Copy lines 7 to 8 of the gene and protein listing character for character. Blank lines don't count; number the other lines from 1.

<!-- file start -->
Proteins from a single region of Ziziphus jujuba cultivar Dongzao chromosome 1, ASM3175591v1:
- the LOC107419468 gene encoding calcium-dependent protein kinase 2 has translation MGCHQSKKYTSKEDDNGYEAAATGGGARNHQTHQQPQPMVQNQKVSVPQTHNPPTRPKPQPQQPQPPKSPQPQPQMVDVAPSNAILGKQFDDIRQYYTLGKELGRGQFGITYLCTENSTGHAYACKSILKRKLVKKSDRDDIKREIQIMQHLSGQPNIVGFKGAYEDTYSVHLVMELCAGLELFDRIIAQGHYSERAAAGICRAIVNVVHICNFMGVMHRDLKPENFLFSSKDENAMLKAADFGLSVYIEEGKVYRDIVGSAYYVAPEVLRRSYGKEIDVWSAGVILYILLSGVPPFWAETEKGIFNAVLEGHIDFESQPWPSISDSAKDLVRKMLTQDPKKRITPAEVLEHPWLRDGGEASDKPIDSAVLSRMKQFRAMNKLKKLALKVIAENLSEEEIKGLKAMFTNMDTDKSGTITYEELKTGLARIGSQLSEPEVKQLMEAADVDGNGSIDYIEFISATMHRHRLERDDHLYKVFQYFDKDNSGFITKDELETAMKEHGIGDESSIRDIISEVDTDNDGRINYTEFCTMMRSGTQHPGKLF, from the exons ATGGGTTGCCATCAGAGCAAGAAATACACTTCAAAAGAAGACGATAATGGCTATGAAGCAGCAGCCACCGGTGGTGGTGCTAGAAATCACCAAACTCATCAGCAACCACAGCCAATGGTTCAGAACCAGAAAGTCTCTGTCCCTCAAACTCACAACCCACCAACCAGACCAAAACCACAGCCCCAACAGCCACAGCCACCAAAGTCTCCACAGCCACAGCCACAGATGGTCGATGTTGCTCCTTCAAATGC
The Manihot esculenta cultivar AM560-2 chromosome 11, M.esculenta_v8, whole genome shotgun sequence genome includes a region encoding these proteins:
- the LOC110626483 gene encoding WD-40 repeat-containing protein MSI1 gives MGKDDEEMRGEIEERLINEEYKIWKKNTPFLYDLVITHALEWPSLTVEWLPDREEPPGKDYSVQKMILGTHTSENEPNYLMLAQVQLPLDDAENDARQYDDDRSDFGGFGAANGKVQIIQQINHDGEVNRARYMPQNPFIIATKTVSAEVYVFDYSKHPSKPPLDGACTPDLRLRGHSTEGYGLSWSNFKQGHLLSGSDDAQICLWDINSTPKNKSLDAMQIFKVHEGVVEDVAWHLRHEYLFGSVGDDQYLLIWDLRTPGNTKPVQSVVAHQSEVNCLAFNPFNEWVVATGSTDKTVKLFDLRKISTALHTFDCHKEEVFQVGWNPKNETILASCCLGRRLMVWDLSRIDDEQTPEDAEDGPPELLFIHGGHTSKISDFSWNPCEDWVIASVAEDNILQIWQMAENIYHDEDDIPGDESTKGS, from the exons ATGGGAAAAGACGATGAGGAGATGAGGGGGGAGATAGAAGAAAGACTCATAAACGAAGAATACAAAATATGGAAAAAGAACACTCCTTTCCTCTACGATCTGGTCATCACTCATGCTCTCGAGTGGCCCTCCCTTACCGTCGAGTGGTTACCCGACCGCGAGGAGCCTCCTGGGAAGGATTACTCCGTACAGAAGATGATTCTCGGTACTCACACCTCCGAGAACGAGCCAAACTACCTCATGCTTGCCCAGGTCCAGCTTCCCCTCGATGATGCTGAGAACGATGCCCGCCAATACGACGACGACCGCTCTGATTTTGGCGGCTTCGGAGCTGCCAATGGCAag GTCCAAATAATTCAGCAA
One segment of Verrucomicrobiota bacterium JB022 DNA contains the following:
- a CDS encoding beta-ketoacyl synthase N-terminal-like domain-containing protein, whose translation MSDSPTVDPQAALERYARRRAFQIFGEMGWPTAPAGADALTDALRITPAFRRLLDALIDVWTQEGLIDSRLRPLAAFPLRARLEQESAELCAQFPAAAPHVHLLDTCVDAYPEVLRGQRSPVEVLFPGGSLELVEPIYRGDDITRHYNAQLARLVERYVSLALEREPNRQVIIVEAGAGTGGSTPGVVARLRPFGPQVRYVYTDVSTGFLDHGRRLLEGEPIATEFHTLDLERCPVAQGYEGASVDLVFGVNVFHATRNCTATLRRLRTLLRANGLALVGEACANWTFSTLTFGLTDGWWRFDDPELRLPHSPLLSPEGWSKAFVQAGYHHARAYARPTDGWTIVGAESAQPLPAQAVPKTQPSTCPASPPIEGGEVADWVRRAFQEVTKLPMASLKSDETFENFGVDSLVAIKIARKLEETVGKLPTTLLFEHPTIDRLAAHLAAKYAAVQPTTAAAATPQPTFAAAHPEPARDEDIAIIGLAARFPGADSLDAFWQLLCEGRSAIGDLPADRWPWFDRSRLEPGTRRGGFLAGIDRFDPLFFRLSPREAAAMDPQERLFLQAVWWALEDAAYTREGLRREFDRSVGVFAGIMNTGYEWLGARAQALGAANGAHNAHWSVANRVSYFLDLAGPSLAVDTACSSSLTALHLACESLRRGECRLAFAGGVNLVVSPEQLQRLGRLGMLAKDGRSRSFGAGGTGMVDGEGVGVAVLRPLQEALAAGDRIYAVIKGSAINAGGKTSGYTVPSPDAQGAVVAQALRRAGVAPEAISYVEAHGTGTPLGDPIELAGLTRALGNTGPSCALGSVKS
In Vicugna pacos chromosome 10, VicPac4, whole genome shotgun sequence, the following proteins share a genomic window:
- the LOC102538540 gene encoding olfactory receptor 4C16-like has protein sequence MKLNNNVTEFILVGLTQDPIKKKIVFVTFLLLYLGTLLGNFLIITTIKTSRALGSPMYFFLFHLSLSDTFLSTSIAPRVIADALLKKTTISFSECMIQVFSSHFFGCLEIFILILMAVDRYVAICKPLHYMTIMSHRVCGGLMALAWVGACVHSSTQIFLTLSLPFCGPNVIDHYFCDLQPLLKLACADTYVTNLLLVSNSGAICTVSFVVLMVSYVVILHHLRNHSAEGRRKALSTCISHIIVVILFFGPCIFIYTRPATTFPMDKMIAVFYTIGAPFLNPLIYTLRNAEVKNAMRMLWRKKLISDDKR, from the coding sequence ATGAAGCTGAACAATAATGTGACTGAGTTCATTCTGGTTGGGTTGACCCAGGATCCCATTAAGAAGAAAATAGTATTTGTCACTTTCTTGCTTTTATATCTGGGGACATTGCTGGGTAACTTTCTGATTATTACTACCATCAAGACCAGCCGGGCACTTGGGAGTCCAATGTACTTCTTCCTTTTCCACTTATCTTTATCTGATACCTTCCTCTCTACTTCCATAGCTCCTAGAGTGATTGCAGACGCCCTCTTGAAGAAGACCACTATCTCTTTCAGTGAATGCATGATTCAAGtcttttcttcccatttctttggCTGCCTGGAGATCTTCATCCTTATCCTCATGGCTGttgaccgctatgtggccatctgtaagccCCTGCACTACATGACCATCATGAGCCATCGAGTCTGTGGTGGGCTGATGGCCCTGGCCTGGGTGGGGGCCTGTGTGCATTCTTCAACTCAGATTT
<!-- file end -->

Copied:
In Vicugna pacos chromosome 10, VicPac4, whole genome shotgun sequence, the following proteins share a genomic window:
- the LOC102538540 gene encoding olfactory receptor 4C16-like has protein sequence MKLNNNVTEFILVGLTQDPIKKKIVFVTFLLLYLGTLLGNFLIITTIKTSRALGSPMYFFLFHLSLSDTFLSTSIAPRVIADALLKKTTISFSECMIQVFSSHFFGCLEIFILILMAVDRYVAICKPLHYMTIMSHRVCGGLMALAWVGACVHSSTQIFLTLSLPFCGPNVIDHYFCDLQPLLKLACADTYVTNLLLVSNSGAICTVSFVVLMVSYVVILHHLRNHSAEGRRKALSTCISHIIVVILFFGPCIFIYTRPATTFPMDKMIAVFYTIGAPFLNPLIYTLRNAEVKNAMRMLWRKKLISDDKR, from the coding sequence ATGAAGCTGAACAATAATGTGACTGAGTTCATTCTGGTTGGGTTGACCCAGGATCCCATTAAGAAGAAAATAGTATTTGTCACTTTCTTGCTTTTATATCTGGGGACATTGCTGGGTAACTTTCTGATTATTACTACCATCAAGACCAGCCGGGCACTTGGGAGTCCAATGTACTTCTTCCTTTTCCACTTATCTTTATCTGATACCTTCCTCTCTACTTCCATAGCTCCTAGAGTGATTGCAGACGCCCTCTTGAAGAAGACCACTATCTCTTTCAGTGAATGCATGATTCAAGtcttttcttcccatttctttggCTGCCTGGAGATCTTCATCCTTATCCTCATGGCTGttgaccgctatgtggccatctgtaagccCCTGCACTACATGACCATCATGAGCCATCGAGTCTGTGGTGGGCTGATGGCCCTGGCCTGGGTGGGGGCCTGTGTGCATTCTTCAACTCAGATTT